Apple to Clean Up Act in China With Huge Investments in Renewable Energy
Apple, the world's most valuable company, is known for being a green leader, especially in the last four years since Tim Cook became CEO. All of their data centers, stores and offices in the U.S. run on 100 percent renewable energy, the solar farm they are currently building in Monterey, California is purported to be Apple's "biggest, boldest and most ambitious project ever," and the company's current CEO even told climate-denying shareholders last year to "get out of stock."
Now, Apple is taking on a new eco-challenge: "cleaning up its manufacturing operations in China to reduce air pollution caused by the factories" that assemble its products, according to the Associated Press.
The company is working with its suppliers to eventually produce 2.2 gigawatts (GW) of solar, wind and hydroelectric power. To start, Apple will finance solar panels capable of generating about 200 megawatts (MW) of power in the northern, southern and eastern regions of China.
According to the AP:
Apple will work with its suppliers to "build the capacity" for the remaining two GW of renewable power. "Foxconn, which runs the factory where the most iPhones are assembled, is pledging to contribute 400 megawatts of solar power as part of the two-gigabyte commitment. The solar panels to be built by 2018 in China's Henan Province are supposed to produce as much renewable energy as Foxconn's Zhengzhou factory consumes while making iPhones."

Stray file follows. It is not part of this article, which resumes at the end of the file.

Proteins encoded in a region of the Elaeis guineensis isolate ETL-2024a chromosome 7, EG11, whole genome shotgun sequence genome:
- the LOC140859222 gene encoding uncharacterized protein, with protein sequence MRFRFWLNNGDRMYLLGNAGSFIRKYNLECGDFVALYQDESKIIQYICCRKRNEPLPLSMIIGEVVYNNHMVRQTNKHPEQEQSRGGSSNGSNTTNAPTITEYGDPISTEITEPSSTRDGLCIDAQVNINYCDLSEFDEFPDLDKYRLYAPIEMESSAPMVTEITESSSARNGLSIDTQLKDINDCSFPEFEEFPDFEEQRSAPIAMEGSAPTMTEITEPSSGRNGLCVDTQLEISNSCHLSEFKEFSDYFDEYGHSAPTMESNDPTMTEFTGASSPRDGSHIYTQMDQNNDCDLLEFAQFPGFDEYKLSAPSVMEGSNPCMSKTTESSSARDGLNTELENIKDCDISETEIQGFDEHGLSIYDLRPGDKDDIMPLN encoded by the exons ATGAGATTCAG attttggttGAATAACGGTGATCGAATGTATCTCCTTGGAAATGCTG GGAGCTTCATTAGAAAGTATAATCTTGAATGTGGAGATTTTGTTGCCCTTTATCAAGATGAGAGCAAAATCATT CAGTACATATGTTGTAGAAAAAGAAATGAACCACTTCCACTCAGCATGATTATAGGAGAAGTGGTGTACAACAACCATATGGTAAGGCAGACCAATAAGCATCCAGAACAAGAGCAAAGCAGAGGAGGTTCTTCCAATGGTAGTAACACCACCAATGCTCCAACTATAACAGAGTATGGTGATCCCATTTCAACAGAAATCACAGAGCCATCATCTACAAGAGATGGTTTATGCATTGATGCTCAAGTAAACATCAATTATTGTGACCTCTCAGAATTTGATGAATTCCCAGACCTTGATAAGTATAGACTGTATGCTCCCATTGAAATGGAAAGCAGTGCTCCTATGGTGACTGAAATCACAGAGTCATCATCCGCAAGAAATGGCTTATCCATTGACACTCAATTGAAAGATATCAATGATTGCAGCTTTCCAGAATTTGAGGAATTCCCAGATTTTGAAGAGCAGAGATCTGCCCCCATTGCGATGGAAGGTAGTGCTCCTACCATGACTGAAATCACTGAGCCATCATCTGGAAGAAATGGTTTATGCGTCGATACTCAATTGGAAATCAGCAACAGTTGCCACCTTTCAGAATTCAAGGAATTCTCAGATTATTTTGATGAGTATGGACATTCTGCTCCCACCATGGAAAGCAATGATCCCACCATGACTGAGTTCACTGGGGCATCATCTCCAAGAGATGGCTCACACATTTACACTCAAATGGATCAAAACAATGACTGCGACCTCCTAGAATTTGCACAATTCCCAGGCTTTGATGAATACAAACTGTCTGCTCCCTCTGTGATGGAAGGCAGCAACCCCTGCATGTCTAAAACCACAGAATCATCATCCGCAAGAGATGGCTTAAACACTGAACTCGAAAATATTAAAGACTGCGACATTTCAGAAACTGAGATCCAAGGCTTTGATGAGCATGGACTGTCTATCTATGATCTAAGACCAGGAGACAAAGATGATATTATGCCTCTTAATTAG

"When you look at all the air pollution in China, all the manufacturing that is done there has a lot to do with it, so this is a significant step in the right direction," said Gary Cook, a senior analyst for Greenpeace.
According to Apple:
"Construction on 40 megawatts of solar projects in the Sichuan Province" of China is now finished. The projects "produce more than the total amount of electricity used by Apple’s offices and retail stores in China, making Apple's operations carbon neutral in China.
"Today the company is powering 100 percent of its operations in China and the U.S., and more than 87 percent of its worldwide operations, with renewable energy."
As the AP notes, the company "has a financial incentive" to clean up China's environment because "the greater China region is Apple's second biggest market behind the U.S." And the effort to clean up comes at a crucial time in the fight to forestall the devastating effects of climate change.
“We need governments and companies to transition us to renewable energy as rapidly as possible, and Apple's announcement today is a major step forward in building a renewably powered supply chain for its products," said Greenpeace's Cook. "We have seen Apple lead the sector in building a renewably powered internet, and hope that Samsung, Microsoft, and other IT companies will follow their lead in manufacturing their cutting-edge devices with a 21st century energy supply.”
Apple estimates that "20 million metric tons of greenhouse gas pollution will be avoided as more of its suppliers rely on renewable energy between now and 2020, equivalent to taking nearly 4 million passenger vehicles off the road for one year." And Google, Facebook and other tech companies are heavily investing in renewables as well, a move that has environmental groups cheering